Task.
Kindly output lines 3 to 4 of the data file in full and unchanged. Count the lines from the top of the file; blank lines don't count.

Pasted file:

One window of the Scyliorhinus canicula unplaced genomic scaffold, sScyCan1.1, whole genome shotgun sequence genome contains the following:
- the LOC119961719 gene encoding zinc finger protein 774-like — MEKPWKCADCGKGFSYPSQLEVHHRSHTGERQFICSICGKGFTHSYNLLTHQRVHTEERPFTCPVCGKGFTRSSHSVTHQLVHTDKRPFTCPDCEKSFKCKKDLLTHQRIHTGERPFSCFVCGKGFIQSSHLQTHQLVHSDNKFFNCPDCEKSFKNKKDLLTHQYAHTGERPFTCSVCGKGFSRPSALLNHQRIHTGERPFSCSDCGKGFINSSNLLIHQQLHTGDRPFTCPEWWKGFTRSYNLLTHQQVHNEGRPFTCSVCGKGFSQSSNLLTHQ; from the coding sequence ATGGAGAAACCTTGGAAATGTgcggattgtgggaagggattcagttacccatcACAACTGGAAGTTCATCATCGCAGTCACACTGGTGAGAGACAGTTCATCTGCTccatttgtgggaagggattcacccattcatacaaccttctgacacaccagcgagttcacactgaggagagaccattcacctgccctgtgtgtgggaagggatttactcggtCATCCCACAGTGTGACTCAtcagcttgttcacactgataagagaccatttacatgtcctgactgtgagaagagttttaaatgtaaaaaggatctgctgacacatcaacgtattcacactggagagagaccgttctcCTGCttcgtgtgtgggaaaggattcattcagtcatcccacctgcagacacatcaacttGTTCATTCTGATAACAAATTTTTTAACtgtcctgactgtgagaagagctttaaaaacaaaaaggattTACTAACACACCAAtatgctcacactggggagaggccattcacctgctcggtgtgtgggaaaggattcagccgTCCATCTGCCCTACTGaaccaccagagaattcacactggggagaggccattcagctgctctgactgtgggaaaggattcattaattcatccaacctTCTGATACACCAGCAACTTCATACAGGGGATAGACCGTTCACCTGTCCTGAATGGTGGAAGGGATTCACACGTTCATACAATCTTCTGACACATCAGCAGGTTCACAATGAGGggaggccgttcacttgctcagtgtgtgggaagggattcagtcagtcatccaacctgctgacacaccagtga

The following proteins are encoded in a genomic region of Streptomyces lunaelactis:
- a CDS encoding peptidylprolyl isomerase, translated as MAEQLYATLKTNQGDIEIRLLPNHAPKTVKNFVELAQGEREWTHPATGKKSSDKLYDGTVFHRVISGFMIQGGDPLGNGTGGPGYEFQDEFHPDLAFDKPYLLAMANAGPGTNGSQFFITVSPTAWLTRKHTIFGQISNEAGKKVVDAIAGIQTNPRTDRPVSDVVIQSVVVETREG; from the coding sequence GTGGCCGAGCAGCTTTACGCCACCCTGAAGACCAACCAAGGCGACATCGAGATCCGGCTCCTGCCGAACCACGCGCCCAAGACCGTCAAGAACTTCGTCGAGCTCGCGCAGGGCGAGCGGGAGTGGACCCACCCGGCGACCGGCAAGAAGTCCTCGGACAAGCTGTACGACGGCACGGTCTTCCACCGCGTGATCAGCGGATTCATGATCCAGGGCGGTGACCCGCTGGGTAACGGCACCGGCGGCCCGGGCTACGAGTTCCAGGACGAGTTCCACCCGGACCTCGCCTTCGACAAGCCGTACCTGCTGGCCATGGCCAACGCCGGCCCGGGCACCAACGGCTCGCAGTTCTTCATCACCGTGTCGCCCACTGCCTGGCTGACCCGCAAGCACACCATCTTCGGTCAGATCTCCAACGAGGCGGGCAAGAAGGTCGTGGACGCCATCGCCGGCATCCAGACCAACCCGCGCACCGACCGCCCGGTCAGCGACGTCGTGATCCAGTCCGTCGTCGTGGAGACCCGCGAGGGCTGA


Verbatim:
The following proteins are encoded in a genomic region of Streptomyces lunaelactis:
- a CDS encoding peptidylprolyl isomerase, translated as MAEQLYATLKTNQGDIEIRLLPNHAPKTVKNFVELAQGEREWTHPATGKKSSDKLYDGTVFHRVISGFMIQGGDPLGNGTGGPGYEFQDEFHPDLAFDKPYLLAMANAGPGTNGSQFFITVSPTAWLTRKHTIFGQISNEAGKKVVDAIAGIQTNPRTDRPVSDVVIQSVVVETREG; from the coding sequence GTGGCCGAGCAGCTTTACGCCACCCTGAAGACCAACCAAGGCGACATCGAGATCCGGCTCCTGCCGAACCACGCGCCCAAGACCGTCAAGAACTTCGTCGAGCTCGCGCAGGGCGAGCGGGAGTGGACCCACCCGGCGACCGGCAAGAAGTCCTCGGACAAGCTGTACGACGGCACGGTCTTCCACCGCGTGATCAGCGGATTCATGATCCAGGGCGGTGACCCGCTGGGTAACGGCACCGGCGGCCCGGGCTACGAGTTCCAGGACGAGTTCCACCCGGACCTCGCCTTCGACAAGCCGTACCTGCTGGCCATGGCCAACGCCGGCCCGGGCACCAACGGCTCGCAGTTCTTCATCACCGTGTCGCCCACTGCCTGGCTGACCCGCAAGCACACCATCTTCGGTCAGATCTCCAACGAGGCGGGCAAGAAGGTCGTGGACGCCATCGCCGGCATCCAGACCAACCCGCGCACCGACCGCCCGGTCAGCGACGTCGTGATCCAGTCCGTCGTCGTGGAGACCCGCGAGGGCTGA